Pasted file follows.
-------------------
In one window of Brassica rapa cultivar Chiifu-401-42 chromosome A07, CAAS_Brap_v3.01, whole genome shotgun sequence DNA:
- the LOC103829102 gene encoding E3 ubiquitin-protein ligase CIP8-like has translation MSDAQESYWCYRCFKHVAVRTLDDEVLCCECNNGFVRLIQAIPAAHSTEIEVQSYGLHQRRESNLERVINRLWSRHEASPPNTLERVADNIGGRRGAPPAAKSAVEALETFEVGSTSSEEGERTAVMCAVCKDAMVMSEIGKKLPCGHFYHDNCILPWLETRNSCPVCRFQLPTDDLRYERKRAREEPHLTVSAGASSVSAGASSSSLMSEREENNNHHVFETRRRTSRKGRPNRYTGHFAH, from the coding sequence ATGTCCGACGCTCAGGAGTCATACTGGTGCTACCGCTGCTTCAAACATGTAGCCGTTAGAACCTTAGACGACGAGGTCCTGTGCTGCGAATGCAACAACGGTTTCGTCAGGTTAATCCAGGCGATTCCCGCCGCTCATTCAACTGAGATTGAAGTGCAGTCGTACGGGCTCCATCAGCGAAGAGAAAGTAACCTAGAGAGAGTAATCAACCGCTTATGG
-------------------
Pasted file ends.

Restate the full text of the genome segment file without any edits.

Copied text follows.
In one window of Brassica rapa cultivar Chiifu-401-42 chromosome A07, CAAS_Brap_v3.01, whole genome shotgun sequence DNA:
- the LOC103829102 gene encoding E3 ubiquitin-protein ligase CIP8-like has translation MSDAQESYWCYRCFKHVAVRTLDDEVLCCECNNGFVRLIQAIPAAHSTEIEVQSYGLHQRRESNLERVINRLWSRHEASPPNTLERVADNIGGRRGAPPAAKSAVEALETFEVGSTSSEEGERTAVMCAVCKDAMVMSEIGKKLPCGHFYHDNCILPWLETRNSCPVCRFQLPTDDLRYERKRAREEPHLTVSAGASSVSAGASSSSLMSEREENNNHHVFETRRRTSRKGRPNRYTGHFAH, from the coding sequence ATGTCCGACGCTCAGGAGTCATACTGGTGCTACCGCTGCTTCAAACATGTAGCCGTTAGAACCTTAGACGACGAGGTCCTGTGCTGCGAATGCAACAACGGTTTCGTCAGGTTAATCCAGGCGATTCCCGCCGCTCATTCAACTGAGATTGAAGTGCAGTCGTACGGGCTCCATCAGCGAAGAGAAAGTAACCTAGAGAGAGTAATCAACCGCTTATGG